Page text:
Tag Archives: geraniums

Cooler Temps Bring Out the Gerbera Daisies

Gerbera Daisy - brt pink - mlm c

We’ve been away recently on two genealogy research trips. After the first one, we came home to a beautiful rich pink gerbera daisy blossom. We were home one week, then gone again. We returned last night from the second trip and, of course, I couldn’t wait for morning to see how my garden had fared while we were away. This time, returned to gerbera blooms in multiple colors, and to lots of white mandevilla flowers. (My mandevilla plants have suffered lately, too, but that’s another story.

gerberas-1-mlm-c

Gerbera daisies (Gerbera jamesonii) grow as mounding plants with slightly fuzzy dark green leaves. They bloom with large single flowers are on tall stems. Mine bloomed sporadically during the summer, but are performing beautifully now.

yellow-gerbera-close-mlm-c

These jewel-toned flowers are considered annuals in most areas, but in Zones 8 – 11, they are grown as perennials. They need plenty of sunlight, but suffer in the harsh afternoon sun of summer, so be sure to plant them where they will have shade or filtered light in the afternoon. When grown in the ground, they will need to be covered if the temperatures drop to freezing or below.

Gerbera’s, like geraniums, are not annuals, but are tender perennials. Tender, because they will survive winter in some milder climates only if protected from freezing temperatures. They prefer rich, well-drained soil, and should be planted with the crown of the plant slightly above ground. Burying the crown could suffocate the plant.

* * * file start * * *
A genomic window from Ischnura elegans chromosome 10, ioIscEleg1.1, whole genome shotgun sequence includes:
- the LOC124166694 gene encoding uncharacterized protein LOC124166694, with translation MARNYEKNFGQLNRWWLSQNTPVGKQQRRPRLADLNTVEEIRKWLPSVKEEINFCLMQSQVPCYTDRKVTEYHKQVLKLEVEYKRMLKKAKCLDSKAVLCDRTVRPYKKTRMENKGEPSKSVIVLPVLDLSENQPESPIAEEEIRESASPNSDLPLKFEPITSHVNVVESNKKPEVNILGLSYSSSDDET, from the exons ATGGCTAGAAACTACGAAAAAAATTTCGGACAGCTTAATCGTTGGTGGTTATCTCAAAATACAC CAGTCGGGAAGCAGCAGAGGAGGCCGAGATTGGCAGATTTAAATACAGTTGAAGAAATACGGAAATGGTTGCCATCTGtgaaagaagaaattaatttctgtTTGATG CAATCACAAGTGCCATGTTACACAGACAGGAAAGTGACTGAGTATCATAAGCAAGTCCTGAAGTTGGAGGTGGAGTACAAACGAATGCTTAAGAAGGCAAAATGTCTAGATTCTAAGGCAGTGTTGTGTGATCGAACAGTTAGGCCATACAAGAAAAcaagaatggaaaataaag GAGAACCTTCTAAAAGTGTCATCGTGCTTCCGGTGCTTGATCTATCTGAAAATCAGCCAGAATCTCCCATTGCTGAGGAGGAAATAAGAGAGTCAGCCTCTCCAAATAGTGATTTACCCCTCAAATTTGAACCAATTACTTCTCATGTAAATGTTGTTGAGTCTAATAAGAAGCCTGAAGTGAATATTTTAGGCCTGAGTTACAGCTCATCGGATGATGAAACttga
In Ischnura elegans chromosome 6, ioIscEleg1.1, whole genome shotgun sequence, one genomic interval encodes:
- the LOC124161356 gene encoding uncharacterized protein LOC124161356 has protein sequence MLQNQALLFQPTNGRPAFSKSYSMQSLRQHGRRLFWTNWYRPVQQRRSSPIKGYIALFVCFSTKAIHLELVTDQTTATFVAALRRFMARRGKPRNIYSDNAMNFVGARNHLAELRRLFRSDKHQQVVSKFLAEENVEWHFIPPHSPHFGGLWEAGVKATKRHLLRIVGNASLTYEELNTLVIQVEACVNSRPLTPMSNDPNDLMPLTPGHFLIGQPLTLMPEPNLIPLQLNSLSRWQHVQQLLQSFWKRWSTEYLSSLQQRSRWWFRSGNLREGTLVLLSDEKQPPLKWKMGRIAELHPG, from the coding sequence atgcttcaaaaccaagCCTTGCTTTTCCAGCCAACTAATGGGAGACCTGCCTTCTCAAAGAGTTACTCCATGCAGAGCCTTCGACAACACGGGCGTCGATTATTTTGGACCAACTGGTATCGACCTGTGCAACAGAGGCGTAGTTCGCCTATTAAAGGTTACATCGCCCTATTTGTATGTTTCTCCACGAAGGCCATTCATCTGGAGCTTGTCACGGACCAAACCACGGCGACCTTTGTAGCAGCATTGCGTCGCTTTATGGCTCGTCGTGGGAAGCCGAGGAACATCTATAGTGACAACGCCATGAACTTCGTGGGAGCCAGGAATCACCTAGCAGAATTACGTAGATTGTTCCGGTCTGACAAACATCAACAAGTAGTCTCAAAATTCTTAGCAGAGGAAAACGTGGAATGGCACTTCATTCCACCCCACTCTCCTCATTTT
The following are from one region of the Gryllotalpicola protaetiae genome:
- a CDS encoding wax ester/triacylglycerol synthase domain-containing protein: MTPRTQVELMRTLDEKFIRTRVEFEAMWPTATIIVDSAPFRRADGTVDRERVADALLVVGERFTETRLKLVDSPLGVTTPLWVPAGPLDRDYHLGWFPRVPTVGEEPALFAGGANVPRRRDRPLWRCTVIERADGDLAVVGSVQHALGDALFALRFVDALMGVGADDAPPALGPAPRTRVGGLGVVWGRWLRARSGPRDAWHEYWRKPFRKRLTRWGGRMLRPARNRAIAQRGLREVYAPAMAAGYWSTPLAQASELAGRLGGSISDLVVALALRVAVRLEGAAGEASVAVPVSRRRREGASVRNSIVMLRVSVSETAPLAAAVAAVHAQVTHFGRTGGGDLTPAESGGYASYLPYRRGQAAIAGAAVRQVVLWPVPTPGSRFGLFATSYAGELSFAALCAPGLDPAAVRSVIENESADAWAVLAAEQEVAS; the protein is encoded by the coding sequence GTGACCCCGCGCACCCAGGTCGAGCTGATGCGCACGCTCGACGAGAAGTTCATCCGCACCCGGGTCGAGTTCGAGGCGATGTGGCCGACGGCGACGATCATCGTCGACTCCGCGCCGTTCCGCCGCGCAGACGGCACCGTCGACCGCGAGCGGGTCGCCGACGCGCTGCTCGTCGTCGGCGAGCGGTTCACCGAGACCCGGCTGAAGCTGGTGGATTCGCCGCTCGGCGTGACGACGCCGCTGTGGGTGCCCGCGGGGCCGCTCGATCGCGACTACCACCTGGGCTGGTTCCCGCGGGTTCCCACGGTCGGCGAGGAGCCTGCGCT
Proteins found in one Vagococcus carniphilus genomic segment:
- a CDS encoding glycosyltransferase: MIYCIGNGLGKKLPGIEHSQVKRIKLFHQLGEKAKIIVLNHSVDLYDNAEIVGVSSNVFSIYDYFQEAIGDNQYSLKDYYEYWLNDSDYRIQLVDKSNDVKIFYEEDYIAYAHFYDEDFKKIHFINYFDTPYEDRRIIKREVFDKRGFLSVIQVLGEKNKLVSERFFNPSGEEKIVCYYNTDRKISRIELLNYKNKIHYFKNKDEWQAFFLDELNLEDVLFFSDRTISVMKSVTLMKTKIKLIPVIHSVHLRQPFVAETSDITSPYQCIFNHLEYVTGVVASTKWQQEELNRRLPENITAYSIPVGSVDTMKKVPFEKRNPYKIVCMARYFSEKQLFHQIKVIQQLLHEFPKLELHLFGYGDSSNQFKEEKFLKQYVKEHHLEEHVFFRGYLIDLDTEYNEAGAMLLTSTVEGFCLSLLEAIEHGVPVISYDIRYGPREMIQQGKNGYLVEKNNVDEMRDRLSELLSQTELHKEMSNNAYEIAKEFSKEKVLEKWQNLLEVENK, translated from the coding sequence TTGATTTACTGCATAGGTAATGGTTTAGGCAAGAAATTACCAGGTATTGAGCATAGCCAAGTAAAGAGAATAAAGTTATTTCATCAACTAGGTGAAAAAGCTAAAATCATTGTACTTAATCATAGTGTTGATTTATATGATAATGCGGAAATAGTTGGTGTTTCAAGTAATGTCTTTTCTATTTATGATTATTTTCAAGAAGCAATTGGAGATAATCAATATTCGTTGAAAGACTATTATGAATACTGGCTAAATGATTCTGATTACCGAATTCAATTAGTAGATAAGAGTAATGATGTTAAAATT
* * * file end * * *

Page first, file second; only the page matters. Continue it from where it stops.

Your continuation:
Be sure to deadhead the plants by removing spent blooms and their stems as soon as the flowers fade. This will prevent early seeding — early seeding will tell the plant there is no need to bloom again, as enough seed has already been produced.

red-gerbera-new

 

Pink Gerbera - mlm c@

If you live in an area where gerberas are grown as annuals, you can always dig them up, and pot them for winter, and reset them outdoors in spring. My mother used to plant her geraniums (shown below) in clay pots, then sink the pots into the ground. When autumn came, she would slip a shovel under the pots, and take them indoors for the winter. She had some of the largest geraniums I have ever seen. Fortunately, here in Florida, I don’t have to do that.

geranium-peach-mlm

 

Do I Need to Dig Up My Dahlias Here in Florida?

Barbara’s Question About Dahlias:  Barbara G-H. moved here from New York where dahlias have to be dug up every autumn, stored over the winter, and replanted each spring.  At lunch after a golf outing, she was telling me about her dahlias that had become quite ragged-looking last summer, and how she and her husband had pulled them up and trashed them.  She asked about growing them here in central Florida:

Dahlia - Pink

This photo by “criminalatt” can be found at FreeDigitalPhotos.net

My Answer:  Most likely, Barbara’s dahlias were suffering from the heat and periods of dryness we experienced last summer. Here in Zone 9-A (central Florida), dahlias can be left in place year-round. They will likely suffer during times of extreme heat, but if they begin to look too badly, they can be cut back. When the heat wave is over, they will perk up and begin to bloom again. I have not grown them here, so I don’t know for sure whether they will die down during the winter, but probably not, because my geraniums don’t and they are just as tender as dahlias.

I had beautiful red dahlias when we lived in Winston-Salem, North Carolina, much farther north than we are here in Florida. There, of course, the dahlias died down every winter, and came back every spring. Barbara was disappointed to learn that she could have simply trimmed off the ragged part of the plants, and waited for them to put out new growth. I wish we had had our conversation a month or so earlier — her dahlias could have been saved.

Here’s another beautiful dahlia, photo by:  Mister GC:

Dahlia - Purple

Mister GC’s photo can be found at FreeDigitalPhotos.net